The good thing? It's working. Praise the Lord for my salvation, and Praise the Lord for using such a broken situation to His Glory to save the exes that I've been praying over.

Sorry this is so long!


At 2:21 PM , Blogger rebecca said…


So glad God got a hold of you, and your kids! What a great story.

And I do think you're right. While the situation isn't ideal, you do what you have to do, and you make the most out of it.

I do hear what you're saying about the problem when one spouse isn't a Christian. We've dealt with this in our extended family, too. There's concerns that the child will witness too much alcohol consumption, and really inappropriate movies, let alone inappropriate behaviour. But there really is nothing you can do except for pray.

I guess that's when we learn what it is to truly trust God with our kids. But it still must be a hard way to learn it! Here's wishing you the best on your journey.


At 2:35 PM , Blogger Nancy said…

I have not had experience in this issue, but I have always felt so sorry for the children. I think that in most divorce situations the root cause is selfishness. If parents could only see what a mess they are making of their children, they would try harder to work things out with their spouse.


At 2:58 PM , Blogger Christie Martin said…

Sadly, divorce is easier than marriage these days.

The terrible truth of joint custody is that a child is never home. They are either at mom's home or dad's home. I grieve for my niece and nephew who suffer from a lack of stability from both the divorce and the joint custody.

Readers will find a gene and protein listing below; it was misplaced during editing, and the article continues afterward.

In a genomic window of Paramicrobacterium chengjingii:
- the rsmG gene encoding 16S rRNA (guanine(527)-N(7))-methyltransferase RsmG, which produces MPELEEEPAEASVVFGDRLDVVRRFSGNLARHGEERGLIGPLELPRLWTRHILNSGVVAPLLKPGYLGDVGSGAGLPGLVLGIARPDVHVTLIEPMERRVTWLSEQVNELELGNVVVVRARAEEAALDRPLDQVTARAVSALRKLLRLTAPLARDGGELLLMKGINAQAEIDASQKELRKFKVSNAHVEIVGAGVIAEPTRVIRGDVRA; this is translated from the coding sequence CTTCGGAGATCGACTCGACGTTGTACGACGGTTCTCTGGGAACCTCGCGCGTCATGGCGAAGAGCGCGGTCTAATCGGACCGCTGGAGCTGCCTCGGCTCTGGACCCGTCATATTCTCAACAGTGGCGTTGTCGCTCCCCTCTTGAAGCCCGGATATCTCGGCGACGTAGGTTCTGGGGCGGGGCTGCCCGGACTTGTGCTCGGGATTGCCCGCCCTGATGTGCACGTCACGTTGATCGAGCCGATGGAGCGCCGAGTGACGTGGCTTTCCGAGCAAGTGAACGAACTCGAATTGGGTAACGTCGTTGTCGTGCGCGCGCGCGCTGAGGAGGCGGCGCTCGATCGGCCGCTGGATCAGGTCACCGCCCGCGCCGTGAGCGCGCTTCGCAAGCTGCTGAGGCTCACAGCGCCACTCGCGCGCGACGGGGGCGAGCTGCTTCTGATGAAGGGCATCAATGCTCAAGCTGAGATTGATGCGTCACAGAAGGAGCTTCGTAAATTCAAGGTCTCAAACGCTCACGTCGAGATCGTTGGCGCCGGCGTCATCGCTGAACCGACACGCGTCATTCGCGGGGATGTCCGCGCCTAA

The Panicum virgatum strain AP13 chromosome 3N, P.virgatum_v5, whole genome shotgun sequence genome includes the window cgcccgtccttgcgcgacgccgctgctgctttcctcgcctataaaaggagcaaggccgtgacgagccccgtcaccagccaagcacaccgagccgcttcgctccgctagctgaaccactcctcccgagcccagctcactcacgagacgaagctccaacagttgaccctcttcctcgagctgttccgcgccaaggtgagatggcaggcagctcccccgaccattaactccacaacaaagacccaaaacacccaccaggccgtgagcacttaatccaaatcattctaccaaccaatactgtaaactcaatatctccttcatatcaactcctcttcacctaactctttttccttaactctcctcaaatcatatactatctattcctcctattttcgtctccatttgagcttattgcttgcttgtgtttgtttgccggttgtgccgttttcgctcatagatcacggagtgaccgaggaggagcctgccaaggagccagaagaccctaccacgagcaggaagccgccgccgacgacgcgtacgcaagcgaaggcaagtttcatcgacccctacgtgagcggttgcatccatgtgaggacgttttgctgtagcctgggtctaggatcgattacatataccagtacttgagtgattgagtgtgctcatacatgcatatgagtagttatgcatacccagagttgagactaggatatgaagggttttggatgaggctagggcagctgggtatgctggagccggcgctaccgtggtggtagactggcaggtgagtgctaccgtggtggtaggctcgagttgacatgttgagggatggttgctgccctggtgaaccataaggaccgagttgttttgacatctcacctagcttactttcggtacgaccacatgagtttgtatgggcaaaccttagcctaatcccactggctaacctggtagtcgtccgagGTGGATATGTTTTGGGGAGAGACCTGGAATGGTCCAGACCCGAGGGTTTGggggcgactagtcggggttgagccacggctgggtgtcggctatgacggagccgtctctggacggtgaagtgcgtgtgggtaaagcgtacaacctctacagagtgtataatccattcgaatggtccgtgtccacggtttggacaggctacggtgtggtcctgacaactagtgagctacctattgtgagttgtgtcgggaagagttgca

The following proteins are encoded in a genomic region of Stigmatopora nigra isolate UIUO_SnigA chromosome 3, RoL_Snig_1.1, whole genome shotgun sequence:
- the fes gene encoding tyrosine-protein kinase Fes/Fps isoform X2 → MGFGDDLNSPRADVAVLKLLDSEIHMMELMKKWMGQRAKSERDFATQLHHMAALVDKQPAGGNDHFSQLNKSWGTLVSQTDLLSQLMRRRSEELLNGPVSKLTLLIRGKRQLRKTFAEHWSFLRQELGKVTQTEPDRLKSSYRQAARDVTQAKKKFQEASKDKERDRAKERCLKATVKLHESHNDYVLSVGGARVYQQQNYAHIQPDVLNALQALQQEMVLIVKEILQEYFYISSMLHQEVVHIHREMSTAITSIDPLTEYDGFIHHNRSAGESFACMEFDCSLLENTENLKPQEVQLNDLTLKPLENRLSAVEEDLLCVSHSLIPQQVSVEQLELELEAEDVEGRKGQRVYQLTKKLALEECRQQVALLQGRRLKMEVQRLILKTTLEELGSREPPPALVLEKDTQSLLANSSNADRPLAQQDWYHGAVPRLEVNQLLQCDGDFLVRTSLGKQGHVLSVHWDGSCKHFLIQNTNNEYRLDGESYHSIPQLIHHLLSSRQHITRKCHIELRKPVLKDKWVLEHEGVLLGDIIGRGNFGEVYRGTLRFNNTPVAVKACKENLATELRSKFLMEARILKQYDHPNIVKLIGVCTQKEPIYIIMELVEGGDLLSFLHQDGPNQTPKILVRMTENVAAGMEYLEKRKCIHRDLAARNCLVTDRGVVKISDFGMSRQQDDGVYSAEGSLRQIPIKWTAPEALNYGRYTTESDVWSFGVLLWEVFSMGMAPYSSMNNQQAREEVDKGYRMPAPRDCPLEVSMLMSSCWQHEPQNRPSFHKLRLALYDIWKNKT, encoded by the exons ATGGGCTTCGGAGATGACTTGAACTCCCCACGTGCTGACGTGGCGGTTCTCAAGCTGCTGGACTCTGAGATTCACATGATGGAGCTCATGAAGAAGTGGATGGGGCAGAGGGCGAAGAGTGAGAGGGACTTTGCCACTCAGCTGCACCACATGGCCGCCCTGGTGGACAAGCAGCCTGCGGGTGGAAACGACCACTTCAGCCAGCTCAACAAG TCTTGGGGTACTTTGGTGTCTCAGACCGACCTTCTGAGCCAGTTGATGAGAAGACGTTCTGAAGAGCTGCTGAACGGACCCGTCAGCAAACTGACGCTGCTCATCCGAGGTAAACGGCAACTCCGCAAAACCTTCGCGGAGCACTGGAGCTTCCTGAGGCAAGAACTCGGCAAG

At 3:37 PM , Anonymous Anonymous said…

Going anon. for this. My sister-in-law's first husband was a p0rn addict, refused to stop or get help, basically told my s-i-l that he was sick of trying to be a good husband and if she didn't like it, she could file for divorce.

It's the most frustrating thing in the world that he has the legal right to take the kids basically whenever he wants. AUGH.

So, no, I'm not a fan of joint custody.


At 3:56 PM , Blogger LauraLee Shaw said…

I canNOT even imagine what my life would've been like if I had been tossed around from parent to parent. I'm so thankful I didn't have to go through that.


At 4:36 PM , Blogger Ashley said…

There is a family I know that made the house the kids house and the parents were the ones to come and go. The dad had his own apartment but when it was his turn with the kids he came to their house. The mom stayed with her other family members when it was not her turn. That at least kept the kids in one place. But that unfortunately doesn't fix the part time parenting problem. Divorce is just so hard especially when kids are involved.


At 11:04 PM , Blogger Kimberly Hurd Horst said…

Welcome to my life. I am a teacher, a mother and a person who is going through a divorce. The word is through, I think there is supposed to be an end to this, but I don't see it..the string is getting longer....

My request is that if you know people like me, in situations like mine, you cover her (him??) in prayer from morning to night. Post a watch over them with prayer. And be available to minister to them in the name of Jesus.